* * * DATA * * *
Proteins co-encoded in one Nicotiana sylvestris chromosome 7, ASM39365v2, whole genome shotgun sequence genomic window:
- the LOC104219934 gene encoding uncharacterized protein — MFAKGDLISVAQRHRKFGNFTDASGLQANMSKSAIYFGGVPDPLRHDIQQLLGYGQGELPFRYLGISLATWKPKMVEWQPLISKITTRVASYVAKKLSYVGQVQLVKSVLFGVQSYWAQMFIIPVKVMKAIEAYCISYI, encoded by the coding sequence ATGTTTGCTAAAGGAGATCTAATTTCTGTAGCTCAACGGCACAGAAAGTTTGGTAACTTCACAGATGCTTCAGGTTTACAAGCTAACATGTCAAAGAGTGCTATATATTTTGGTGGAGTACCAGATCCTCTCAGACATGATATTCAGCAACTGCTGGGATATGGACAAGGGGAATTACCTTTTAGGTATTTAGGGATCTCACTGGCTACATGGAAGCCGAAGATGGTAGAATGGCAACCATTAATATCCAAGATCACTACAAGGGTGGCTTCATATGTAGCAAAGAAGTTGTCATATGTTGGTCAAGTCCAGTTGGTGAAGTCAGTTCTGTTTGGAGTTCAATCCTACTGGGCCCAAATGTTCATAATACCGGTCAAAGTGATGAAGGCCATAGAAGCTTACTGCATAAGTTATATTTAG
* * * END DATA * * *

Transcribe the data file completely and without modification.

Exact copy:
Proteins co-encoded in one Nicotiana sylvestris chromosome 7, ASM39365v2, whole genome shotgun sequence genomic window:
- the LOC104219934 gene encoding uncharacterized protein — MFAKGDLISVAQRHRKFGNFTDASGLQANMSKSAIYFGGVPDPLRHDIQQLLGYGQGELPFRYLGISLATWKPKMVEWQPLISKITTRVASYVAKKLSYVGQVQLVKSVLFGVQSYWAQMFIIPVKVMKAIEAYCISYI, encoded by the coding sequence ATGTTTGCTAAAGGAGATCTAATTTCTGTAGCTCAACGGCACAGAAAGTTTGGTAACTTCACAGATGCTTCAGGTTTACAAGCTAACATGTCAAAGAGTGCTATATATTTTGGTGGAGTACCAGATCCTCTCAGACATGATATTCAGCAACTGCTGGGATATGGACAAGGGGAATTACCTTTTAGGTATTTAGGGATCTCACTGGCTACATGGAAGCCGAAGATGGTAGAATGGCAACCATTAATATCCAAGATCACTACAAGGGTGGCTTCATATGTAGCAAAGAAGTTGTCATATGTTGGTCAAGTCCAGTTGGTGAAGTCAGTTCTGTTTGGAGTTCAATCCTACTGGGCCCAAATGTTCATAATACCGGTCAAAGTGATGAAGGCCATAGAAGCTTACTGCATAAGTTATATTTAG